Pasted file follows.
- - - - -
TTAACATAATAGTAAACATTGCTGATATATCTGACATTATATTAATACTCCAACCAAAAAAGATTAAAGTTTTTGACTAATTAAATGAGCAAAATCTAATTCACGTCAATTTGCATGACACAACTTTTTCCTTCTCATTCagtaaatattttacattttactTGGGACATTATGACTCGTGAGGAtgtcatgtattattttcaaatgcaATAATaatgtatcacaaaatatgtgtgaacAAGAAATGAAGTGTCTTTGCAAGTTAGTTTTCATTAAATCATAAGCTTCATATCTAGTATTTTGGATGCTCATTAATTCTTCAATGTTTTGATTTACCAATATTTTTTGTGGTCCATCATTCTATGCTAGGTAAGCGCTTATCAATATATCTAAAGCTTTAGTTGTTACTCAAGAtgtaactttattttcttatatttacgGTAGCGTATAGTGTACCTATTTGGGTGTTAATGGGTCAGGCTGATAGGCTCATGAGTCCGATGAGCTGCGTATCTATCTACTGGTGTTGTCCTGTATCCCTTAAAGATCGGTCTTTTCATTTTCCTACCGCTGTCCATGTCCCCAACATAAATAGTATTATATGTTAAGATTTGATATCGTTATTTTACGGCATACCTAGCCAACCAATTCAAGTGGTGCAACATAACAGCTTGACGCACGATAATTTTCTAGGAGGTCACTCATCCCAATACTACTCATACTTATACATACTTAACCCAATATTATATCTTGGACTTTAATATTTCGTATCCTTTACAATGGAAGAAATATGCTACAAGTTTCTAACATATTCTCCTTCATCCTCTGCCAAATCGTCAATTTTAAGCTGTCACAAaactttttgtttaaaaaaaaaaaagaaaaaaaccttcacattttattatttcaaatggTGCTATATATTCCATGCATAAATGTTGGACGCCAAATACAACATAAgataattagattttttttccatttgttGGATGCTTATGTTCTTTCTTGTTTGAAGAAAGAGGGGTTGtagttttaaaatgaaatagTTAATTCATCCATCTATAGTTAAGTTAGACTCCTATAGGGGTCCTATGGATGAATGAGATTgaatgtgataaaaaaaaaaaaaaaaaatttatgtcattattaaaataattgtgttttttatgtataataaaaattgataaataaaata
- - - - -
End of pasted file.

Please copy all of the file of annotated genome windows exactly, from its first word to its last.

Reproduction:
TTAACATAATAGTAAACATTGCTGATATATCTGACATTATATTAATACTCCAACCAAAAAAGATTAAAGTTTTTGACTAATTAAATGAGCAAAATCTAATTCACGTCAATTTGCATGACACAACTTTTTCCTTCTCATTCagtaaatattttacattttactTGGGACATTATGACTCGTGAGGAtgtcatgtattattttcaaatgcaATAATaatgtatcacaaaatatgtgtgaacAAGAAATGAAGTGTCTTTGCAAGTTAGTTTTCATTAAATCATAAGCTTCATATCTAGTATTTTGGATGCTCATTAATTCTTCAATGTTTTGATTTACCAATATTTTTTGTGGTCCATCATTCTATGCTAGGTAAGCGCTTATCAATATATCTAAAGCTTTAGTTGTTACTCAAGAtgtaactttattttcttatatttacgGTAGCGTATAGTGTACCTATTTGGGTGTTAATGGGTCAGGCTGATAGGCTCATGAGTCCGATGAGCTGCGTATCTATCTACTGGTGTTGTCCTGTATCCCTTAAAGATCGGTCTTTTCATTTTCCTACCGCTGTCCATGTCCCCAACATAAATAGTATTATATGTTAAGATTTGATATCGTTATTTTACGGCATACCTAGCCAACCAATTCAAGTGGTGCAACATAACAGCTTGACGCACGATAATTTTCTAGGAGGTCACTCATCCCAATACTACTCATACTTATACATACTTAACCCAATATTATATCTTGGACTTTAATATTTCGTATCCTTTACAATGGAAGAAATATGCTACAAGTTTCTAACATATTCTCCTTCATCCTCTGCCAAATCGTCAATTTTAAGCTGTCACAAaactttttgtttaaaaaaaaaaaagaaaaaaaccttcacattttattatttcaaatggTGCTATATATTCCATGCATAAATGTTGGACGCCAAATACAACATAAgataattagattttttttccatttgttGGATGCTTATGTTCTTTCTTGTTTGAAGAAAGAGGGGTTGtagttttaaaatgaaatagTTAATTCATCCATCTATAGTTAAGTTAGACTCCTATAGGGGTCCTATGGATGAATGAGATTgaatgtgataaaaaaaaaaaaaaaaaatttatgtcattattaaaataattgtgttttttatgtataataaaaattgataaataaaata